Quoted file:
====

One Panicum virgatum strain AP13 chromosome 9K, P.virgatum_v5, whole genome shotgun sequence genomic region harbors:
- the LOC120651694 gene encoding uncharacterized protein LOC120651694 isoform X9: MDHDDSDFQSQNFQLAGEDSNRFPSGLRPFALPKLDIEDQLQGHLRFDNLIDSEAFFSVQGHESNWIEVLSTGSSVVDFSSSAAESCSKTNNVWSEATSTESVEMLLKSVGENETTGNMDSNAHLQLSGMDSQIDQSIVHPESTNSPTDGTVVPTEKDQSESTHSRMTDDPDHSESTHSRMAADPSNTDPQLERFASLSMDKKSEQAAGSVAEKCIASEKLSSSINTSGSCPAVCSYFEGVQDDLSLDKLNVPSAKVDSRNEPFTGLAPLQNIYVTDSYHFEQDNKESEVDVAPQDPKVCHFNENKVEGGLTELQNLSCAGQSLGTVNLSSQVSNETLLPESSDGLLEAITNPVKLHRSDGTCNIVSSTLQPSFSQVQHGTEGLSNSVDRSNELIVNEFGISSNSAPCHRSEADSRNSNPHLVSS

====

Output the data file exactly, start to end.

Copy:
One Panicum virgatum strain AP13 chromosome 9K, P.virgatum_v5, whole genome shotgun sequence genomic region harbors:
- the LOC120651694 gene encoding uncharacterized protein LOC120651694 isoform X9: MDHDDSDFQSQNFQLAGEDSNRFPSGLRPFALPKLDIEDQLQGHLRFDNLIDSEAFFSVQGHESNWIEVLSTGSSVVDFSSSAAESCSKTNNVWSEATSTESVEMLLKSVGENETTGNMDSNAHLQLSGMDSQIDQSIVHPESTNSPTDGTVVPTEKDQSESTHSRMTDDPDHSESTHSRMAADPSNTDPQLERFASLSMDKKSEQAAGSVAEKCIASEKLSSSINTSGSCPAVCSYFEGVQDDLSLDKLNVPSAKVDSRNEPFTGLAPLQNIYVTDSYHFEQDNKESEVDVAPQDPKVCHFNENKVEGGLTELQNLSCAGQSLGTVNLSSQVSNETLLPESSDGLLEAITNPVKLHRSDGTCNIVSSTLQPSFSQVQHGTEGLSNSVDRSNELIVNEFGISSNSAPCHRSEADSRNSNPHLVSS